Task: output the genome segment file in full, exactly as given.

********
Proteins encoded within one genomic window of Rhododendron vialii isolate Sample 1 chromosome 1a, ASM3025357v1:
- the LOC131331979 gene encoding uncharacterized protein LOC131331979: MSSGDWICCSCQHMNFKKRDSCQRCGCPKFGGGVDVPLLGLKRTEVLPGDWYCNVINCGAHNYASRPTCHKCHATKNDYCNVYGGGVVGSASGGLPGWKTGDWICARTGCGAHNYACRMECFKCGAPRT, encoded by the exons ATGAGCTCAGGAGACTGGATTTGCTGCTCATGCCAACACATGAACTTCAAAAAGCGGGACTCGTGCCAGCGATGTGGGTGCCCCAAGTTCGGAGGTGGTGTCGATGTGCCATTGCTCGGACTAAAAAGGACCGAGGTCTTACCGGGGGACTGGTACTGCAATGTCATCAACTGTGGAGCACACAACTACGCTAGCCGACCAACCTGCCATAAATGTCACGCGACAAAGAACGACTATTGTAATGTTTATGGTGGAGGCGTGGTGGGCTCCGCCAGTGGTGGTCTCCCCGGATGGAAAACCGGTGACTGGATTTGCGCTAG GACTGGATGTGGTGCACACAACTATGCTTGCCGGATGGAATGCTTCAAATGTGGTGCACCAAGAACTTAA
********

Proteins encoded within one genomic window of Rhododendron vialii isolate Sample 1 chromosome 1a, ASM3025357v1:
- the LOC131331979 gene encoding uncharacterized protein LOC131331979: MSSGDWICCSCQHMNFKKRDSCQRCGCPKFGGGVDVPLLGLKRTEVLPGDWYCNVINCGAHNYASRPTCHKCHATKNDYCNVYGGGVVGSASGGLPGWKTGDWICARTGCGAHNYACRMECFKCGAPRT, encoded by the exons ATGAGCTCAGGAGACTGGATTTGCTGCTCATGCCAACACATGAACTTCAAAAAGCGGGACTCGTGCCAGCGATGTGGGTGCCCCAAGTTCGGAGGTGGTGTCGATGTGCCATTGCTCGGACTAAAAAGGACCGAGGTCTTACCGGGGGACTGGTACTGCAATGTCATCAACTGTGGAGCACACAACTACGCTAGCCGACCAACCTGCCATAAATGTCACGCGACAAAGAACGACTATTGTAATGTTTATGGTGGAGGCGTGGTGGGCTCCGCCAGTGGTGGTCTCCCCGGATGGAAAACCGGTGACTGGATTTGCGCTAG GACTGGATGTGGTGCACACAACTATGCTTGCCGGATGGAATGCTTCAAATGTGGTGCACCAAGAACTTAA